By Tegan Valentine
Hello and welcome back to Top Five Friday Finds – the weekly series in which we share five of the business news stories that dominated the papers (and our conversations) this week.
Let’s start things off with one of the week’s bigger stories. On Thursday the Trump administration announced its decision to slap Canada, Mexico and the European Union – the country’s biggest allies – with steep tariffs on steel and aluminum products. President Trump has made no secret of his plan to implement tariffs on metal products, but up until this week the Canada, Mexico and the EU had managed to avoid the United States’ 25% tariff on steel and 10% tariff on aluminum. All three parties immediately snapped back. Jean-Claude Juncker, President of the European Commission, announced that the European Union would move ahead with tariffs affecting an estimated $7.5 billion worth of US exports; Mexico indicated that it would begin to levy tariffs on American farm products; and Canada announced a plan to impose levies on as much as $16.6 billion on U.S. imports, with Foreign Affairs Minister Chrystia Freeland deeming the move Canada’s ‘strongest trade action since the Second World War.
It’s been a rollercoaster ride for Kinder Morgan but it looks like the company’s time with the controversial Trans Mountain Expansion pipeline has come to an end. On Tuesday Federal Finance Minister Bill Morneau arrived in Calgary and announced that Trudeau’s Liberal government had made the decision to purchase the Trans Mountain pipeline project for $4.5-billion.The deal comes just days before Kinder Morgan’s self-imposed ‘do or die’ date of May 31, at which time the company intended to walk away from the perpetually hindered (and increasingly costly) project. The government does not intend to manage the project indefinitely, and senior government officials have indicated that the hunt is on for a new commercial buyer. The Trans Mountain sale is expected to close by August 2018, and while the hope is that another commercial buyer will step in before then, in the absence of another buyer the federal government is willing to pay the entire purchase price. How does Kinder Morgan feel about the deal? In a press release sent out Tuesday, the company stated that the sale represents “the best opportunity to complete TMEP and realize the great economic benefits promised by that project”.
The way in which Canadians enjoy media like television and music is rapidly changing – and it looks like the CRTC is taking notice. On Thursday the Canadian Radio-television and Telecommunication Commission released a report recommending that the Trudeau government consider instituting regulations that would require all online video and music providers pay for the creation (and promotion) of domestic content.The CRTC’s regulation of so-called ‘Canadian content’ or ‘CanCon’ has been a controversial subject since 1968 when the Commission was created to enforce Canada’s Broadcasting Act. Under the Act radio and television broadcasters in Canada must air a certain percentage of content that is at least partly written, produced, presented or otherwise contributed to by persons from Canada. The goal? To ensure that Canadian artists are able to continue creating compelling, high-quality creative content despite our relatively small market size. The CRTC isn’t calling for platforms like Netflix and Spotify to meet the same strict standards conventional media providers are held to – asking Spotify to play 40% Canadian music is a bit unrealistic. But the Commission is calling for changes to be made in response to evolving media consumption trends, namely through the updating of existing service agreements for video and audio providers, and Canada’s CanCon funding structure. The announcement has been met with mixed reviews, but asNDP heritage critic Pierre Nantel stated, “if you still want Canadian content on our screens for the coming years, everyone has to chip in”.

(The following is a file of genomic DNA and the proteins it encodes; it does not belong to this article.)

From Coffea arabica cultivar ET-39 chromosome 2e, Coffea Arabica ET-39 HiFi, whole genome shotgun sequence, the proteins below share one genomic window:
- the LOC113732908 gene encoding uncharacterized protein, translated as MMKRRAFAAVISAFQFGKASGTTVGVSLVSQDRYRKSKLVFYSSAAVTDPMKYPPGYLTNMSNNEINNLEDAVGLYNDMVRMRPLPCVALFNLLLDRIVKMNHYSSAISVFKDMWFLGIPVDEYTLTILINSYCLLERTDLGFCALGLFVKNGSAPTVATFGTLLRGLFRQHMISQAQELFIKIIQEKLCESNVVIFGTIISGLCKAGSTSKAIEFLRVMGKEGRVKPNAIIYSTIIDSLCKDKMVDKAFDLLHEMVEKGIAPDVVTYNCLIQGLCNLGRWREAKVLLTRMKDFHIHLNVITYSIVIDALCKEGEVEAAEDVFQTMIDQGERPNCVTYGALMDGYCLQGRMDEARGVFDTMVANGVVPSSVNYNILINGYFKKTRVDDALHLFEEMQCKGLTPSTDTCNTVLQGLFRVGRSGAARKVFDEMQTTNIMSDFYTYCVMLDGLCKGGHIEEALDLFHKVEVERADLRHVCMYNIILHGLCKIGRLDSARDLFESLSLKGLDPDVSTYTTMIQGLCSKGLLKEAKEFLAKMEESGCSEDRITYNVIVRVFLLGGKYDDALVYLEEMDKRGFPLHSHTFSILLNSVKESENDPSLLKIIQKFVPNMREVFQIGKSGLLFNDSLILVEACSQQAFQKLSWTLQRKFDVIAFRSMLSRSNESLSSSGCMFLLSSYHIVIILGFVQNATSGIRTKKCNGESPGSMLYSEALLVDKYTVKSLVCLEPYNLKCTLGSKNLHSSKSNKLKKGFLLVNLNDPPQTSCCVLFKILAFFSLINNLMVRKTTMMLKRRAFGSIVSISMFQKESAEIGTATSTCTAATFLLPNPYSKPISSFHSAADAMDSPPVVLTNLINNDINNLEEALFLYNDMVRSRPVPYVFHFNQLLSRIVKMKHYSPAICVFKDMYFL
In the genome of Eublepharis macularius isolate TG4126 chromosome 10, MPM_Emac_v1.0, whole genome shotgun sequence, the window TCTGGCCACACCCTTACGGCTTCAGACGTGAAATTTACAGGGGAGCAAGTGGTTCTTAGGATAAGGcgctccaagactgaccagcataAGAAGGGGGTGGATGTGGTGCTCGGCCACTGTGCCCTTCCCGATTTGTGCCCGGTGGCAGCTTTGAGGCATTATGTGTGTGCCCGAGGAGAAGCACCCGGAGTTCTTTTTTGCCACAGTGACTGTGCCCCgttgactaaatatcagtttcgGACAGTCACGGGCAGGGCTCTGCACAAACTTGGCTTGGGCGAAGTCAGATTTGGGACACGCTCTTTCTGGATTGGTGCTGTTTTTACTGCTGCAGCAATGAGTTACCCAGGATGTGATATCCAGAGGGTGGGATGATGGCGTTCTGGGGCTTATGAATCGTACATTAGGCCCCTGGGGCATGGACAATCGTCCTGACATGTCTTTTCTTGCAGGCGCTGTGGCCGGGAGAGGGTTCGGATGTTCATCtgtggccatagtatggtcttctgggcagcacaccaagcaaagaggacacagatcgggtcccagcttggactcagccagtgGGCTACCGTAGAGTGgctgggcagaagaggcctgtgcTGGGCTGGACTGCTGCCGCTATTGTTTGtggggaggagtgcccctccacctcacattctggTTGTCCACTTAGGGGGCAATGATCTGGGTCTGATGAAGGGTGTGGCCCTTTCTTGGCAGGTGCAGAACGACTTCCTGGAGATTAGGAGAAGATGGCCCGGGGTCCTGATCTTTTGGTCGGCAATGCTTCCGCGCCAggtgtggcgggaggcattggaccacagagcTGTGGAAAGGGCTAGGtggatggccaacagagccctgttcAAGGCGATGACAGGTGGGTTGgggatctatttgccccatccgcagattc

This week Scotiabank made a bigplay and acquired the largest private investment counsel business in Canada. On Thursday Scotiabank and the Canadian Medical Association (CMA) announced that Scotia will acquire MD Financial Management – an investment counsel with more than $49 billion in assets under management. The transaction is set to cost Scotia $2.585 billion, in exchange for 19.7 million common shares at $76.15 per share on a bought deal basis. Private investment counsel businesses are distinct from traditional financial advisor businesses. Unlike financial advisors, investment counsellors tend to work on a salary rather than commission basis, with the ultimate goal of minimizing the potential for conflicts of interest between clients, and and the professionals providing them with investment advice.MD adheres to this model and provides financial planning, insurance, banking, investment and estate and trust services to 45,000 Canadian doctors and 65,000 of their family members.
And finally, as we head into the final month of Q2 2018, it’s time for companies to prepare for annual meetings and board elections. While this is nothing new, this year, company’s will have to consider how they will provide shareholders with information on diversity among directors and members of senior management. The reason? Bill C-25,which amended theCanada Business Corporations Act,theCanada Cooperatives Act, theCanada Not-for-profit Corporations Actand theCompetition Actwhen it received royal assent on May 1, 2018.First proposed back in 2016,Bill C-25is set to make extensive changes to the governance of public corporations in Canada. Of the changes made, one of the more notable is the decision to include diversity disclosure requirements, which will require that public companies set out the demographic framework of senior management.